The design and implementation of mechanisms and institutions are an extremely important element of social decision making. These ideas and thought-experiments encompass our democratic electoral process, public goods provision and market design. This is a brief look into the work of Leonid Hurwicz (with a particular focus on his prize lecture).
Leonid Hurwicz originated both mechanism design and incentive compatibility. The 2007 Nobel Prize in Economics was jointly awarded to Leonid Hurwicz, Eric Maskin and Roger Myserson for “having laid the foundations of mechanism design theory.”
Leo’s Nobel Prize Lecture (But Who Will Guard the Guardians) is a fantastic introduction to mechanism design, and deserves a brief overview (if not a whole re-examination). Hurwicz begins with a brief foray into the history of guardianship, citing Juvenal, Plato and Socrates with their question of how to guard the guardians. That is, how can we be sure the guardians aren’t acting in their own self-interest? Do they need their own guardians? If there is no one who can be trusted, then we reach an infinite regress of monitoring (a worrying thought).
Hurwicz then develops the idea of the implementation of institutions. After all, if institutions are impossible or extremely costly to implement, “…even the most attractive mechanism remains a utopia.”
When working in a game-theoretic framework, there are a number of assumptions imposed. Hurwicz questions some of these: particularly the idea of truth. Do all players play within the rules of the game, or do they undertake illegal strategies? Do all players reveal their preferences fully? Further, when we begin to question these assumptions “… then there is no doubt that enforcement is a valid question to pose, even in Nash equilibria.”
Hurwicz proposes a re-formulation of the rules of a game as ‘game-forms’ or ‘mechanisms’. This has a number of distinct differences to the regular game-theoretical approach.
Introduce: the outcome function. This associates a physical outcome with a given point in the domain. This ‘mechanism’ is not affected by changes in preferences but the payoff functions are. Therefore, we can directly influence the mechanism, but the payoff functions may only be changed indirectly through changes in the mechanism. The outcome is a physical fact, yet the payoff is this fact + preferences.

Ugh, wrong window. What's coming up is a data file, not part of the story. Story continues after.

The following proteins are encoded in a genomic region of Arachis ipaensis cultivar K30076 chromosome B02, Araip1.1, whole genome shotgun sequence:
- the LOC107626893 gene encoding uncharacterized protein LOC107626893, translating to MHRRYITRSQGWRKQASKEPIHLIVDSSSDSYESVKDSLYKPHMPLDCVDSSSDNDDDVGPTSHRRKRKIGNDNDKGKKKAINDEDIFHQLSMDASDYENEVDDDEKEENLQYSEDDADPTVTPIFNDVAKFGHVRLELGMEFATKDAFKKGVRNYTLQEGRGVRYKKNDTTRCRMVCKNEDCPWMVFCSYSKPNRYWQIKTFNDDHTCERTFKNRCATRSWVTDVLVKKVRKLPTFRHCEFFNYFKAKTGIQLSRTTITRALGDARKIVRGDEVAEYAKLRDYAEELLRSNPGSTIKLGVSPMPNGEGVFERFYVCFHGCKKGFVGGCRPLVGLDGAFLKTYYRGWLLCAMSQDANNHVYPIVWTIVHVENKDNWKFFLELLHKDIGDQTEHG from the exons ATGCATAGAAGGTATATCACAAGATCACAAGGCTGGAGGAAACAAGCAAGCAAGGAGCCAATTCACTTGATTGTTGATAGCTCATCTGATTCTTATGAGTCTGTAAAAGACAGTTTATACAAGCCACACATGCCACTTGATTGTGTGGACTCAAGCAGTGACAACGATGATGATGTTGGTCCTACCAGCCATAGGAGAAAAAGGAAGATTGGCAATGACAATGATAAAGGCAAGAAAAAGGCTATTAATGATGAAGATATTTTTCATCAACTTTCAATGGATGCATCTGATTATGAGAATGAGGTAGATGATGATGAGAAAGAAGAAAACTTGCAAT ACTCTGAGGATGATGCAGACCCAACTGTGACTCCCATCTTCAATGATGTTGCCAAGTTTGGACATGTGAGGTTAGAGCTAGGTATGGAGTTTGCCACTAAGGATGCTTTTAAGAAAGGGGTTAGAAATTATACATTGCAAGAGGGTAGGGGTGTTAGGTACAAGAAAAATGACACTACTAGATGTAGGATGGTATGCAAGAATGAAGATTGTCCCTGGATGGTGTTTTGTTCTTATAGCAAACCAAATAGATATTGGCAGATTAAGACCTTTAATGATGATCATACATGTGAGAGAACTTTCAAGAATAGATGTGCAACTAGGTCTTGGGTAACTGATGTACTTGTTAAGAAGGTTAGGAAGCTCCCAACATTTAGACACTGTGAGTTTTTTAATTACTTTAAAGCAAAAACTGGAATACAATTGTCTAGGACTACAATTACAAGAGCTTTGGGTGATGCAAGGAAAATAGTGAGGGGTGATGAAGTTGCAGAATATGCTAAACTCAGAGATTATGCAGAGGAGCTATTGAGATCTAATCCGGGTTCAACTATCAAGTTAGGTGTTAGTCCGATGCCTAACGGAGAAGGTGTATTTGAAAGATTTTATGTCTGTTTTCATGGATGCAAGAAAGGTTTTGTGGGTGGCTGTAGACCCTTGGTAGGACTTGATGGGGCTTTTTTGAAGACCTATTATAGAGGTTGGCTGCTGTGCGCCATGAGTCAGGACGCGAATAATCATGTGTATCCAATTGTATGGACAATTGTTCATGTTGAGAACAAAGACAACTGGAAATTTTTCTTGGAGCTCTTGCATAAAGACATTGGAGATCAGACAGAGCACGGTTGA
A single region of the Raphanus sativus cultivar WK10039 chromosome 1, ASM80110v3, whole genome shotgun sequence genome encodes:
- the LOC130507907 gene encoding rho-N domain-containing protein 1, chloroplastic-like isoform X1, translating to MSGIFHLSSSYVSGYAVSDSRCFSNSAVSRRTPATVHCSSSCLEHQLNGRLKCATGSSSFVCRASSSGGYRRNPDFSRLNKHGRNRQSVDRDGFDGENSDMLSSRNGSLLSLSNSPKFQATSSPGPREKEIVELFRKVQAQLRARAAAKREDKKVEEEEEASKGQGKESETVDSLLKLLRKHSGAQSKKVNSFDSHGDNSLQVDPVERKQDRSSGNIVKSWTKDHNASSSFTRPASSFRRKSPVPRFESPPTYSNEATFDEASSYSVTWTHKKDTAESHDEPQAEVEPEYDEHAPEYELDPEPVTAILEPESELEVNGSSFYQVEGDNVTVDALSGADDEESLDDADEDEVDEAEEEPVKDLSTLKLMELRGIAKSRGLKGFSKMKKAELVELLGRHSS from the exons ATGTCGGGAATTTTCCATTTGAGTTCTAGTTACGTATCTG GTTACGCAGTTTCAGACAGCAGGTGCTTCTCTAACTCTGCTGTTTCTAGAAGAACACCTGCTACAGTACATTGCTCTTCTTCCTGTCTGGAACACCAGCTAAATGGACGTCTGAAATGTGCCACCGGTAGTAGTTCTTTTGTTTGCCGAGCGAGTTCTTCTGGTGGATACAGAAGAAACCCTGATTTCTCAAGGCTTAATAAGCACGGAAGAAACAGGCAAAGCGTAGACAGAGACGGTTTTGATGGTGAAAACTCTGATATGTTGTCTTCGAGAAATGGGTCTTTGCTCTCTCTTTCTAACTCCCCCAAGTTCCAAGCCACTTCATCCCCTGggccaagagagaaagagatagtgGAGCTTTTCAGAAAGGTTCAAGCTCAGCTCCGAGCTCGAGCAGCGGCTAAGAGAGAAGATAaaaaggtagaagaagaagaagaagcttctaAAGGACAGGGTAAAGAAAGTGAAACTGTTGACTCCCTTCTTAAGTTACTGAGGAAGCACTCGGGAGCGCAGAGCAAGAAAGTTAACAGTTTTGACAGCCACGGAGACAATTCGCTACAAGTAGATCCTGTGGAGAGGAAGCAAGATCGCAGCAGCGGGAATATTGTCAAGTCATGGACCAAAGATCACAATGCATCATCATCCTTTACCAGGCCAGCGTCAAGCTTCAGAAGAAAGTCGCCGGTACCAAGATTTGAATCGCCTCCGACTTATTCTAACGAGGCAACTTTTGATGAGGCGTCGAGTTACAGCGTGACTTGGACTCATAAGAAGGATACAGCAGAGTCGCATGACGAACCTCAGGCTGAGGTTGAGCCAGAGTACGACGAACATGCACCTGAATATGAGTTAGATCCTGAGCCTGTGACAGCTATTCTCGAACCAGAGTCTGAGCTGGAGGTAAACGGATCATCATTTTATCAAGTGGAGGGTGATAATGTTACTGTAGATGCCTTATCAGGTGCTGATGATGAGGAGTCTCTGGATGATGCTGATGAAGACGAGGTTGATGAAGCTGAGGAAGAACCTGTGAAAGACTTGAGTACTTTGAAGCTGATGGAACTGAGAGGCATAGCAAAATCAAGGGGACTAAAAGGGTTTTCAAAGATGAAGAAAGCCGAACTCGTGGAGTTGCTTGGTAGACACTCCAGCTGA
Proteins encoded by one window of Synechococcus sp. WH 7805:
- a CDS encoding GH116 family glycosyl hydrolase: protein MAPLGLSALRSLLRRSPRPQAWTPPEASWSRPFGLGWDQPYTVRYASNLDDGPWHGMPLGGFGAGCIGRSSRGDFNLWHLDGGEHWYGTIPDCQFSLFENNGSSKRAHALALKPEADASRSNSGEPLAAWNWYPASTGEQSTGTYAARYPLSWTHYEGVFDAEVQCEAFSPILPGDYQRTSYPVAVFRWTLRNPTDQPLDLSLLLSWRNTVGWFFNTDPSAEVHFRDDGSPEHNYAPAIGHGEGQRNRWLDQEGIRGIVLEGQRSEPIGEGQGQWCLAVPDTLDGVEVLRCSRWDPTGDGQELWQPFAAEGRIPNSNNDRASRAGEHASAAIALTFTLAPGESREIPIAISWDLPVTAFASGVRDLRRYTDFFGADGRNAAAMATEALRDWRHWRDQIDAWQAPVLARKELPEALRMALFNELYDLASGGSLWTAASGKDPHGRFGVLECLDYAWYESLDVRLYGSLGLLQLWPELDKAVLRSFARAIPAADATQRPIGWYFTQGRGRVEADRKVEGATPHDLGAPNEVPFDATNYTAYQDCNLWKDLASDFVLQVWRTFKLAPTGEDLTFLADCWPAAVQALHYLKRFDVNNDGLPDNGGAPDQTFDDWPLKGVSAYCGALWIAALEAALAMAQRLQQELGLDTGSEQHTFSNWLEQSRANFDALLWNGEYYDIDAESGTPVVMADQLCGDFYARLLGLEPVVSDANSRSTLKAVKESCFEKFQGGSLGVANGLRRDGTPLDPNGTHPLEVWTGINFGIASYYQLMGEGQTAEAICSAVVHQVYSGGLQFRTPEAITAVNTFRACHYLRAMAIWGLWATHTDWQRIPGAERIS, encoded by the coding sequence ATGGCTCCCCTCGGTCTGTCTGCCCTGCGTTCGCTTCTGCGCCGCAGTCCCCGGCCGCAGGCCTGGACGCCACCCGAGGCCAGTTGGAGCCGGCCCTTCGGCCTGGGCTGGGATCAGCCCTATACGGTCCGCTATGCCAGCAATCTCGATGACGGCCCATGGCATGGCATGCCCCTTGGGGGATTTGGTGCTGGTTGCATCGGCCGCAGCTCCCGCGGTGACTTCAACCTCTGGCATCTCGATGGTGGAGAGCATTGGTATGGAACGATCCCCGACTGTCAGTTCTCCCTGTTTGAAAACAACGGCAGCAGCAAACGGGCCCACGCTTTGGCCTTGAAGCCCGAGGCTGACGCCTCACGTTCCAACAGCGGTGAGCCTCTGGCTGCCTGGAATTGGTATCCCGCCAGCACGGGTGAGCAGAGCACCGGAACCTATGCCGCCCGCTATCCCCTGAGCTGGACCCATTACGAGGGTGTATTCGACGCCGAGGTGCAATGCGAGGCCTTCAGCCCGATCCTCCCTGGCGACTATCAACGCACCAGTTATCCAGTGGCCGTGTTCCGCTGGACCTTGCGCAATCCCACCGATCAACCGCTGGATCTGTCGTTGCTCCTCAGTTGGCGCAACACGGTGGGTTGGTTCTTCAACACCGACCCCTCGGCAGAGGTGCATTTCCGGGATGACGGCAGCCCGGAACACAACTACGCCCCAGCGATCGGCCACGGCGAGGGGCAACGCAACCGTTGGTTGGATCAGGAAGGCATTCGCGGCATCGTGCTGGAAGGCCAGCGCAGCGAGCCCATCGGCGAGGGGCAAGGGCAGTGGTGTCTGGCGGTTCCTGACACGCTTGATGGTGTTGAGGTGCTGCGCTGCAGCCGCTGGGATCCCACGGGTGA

Introduce: true strategy domain. If everyone in society plays along by the rules of the game, then all goes to plan. Yet, what if people violate? This was not taken into account previously. Where we have violation, we have the need for enforcement. To take this into account, what we need to do is extend our focus. Hurwicz includes the entire set of feasible actions (both legal and illegal) and creates the true strategy domain. Now we have two feasible and disjoint subsets: legal strategies and illegal strategies. Although we want people to play the legal game, they have the option to not.
From this perspective, we may move back to enforcement. In this new situation, what is successful enforcement? Firstly, Hurwicz holds that if the legal game rules are being successfully enforced, what we are ensuring if that illegal strategies are less attractive than legal ones. That is, illegal strategies are dominated by legal ones. This is incentive compatability.
Yet, we need to adopt a weaker concept of successful enforcement, and delve deeper into the implementation idea. After a discussion of the definition of implementation, Hurwicz concludes the section with “implementation is successful if the equilibrium outcomes correspond to those of the desired game, i.e., those envisaged by the legislation.” From this, Nash equilibria are neither self-enforcing, nor self-implementing.
If we do need to enforce and implement, Hurwicz provides some optimism. Firstly, introducing the term Intervenors. They are guardians “who are in sympathy with the rules”. If we assume these individuals exist, even if they are rare, we have the chance to successfully enforce rules. Secondly, our elective, democratic society introduces a type of ‘guardianship loop’ – giving supervisors (politicians) the incentive to make sure we are reaching the relevant goals.Thirdly, he provides an argument that even without intervenors, our rational self-interested behaviours may result in the legal outcomes we desire. Finally:
“… it may be possible to create systems in which rational self-interest, due to a variety of rewards and punishments, leads, or may lead, to legal and ethical behavior.”
This is by no means an extensive look into the work of Hurwicz. For a more detailed look, see this by Myerson (Nobel co-winner), and this is a more broad look into the 2007 prize (by Matthew Jackson, of Stanford).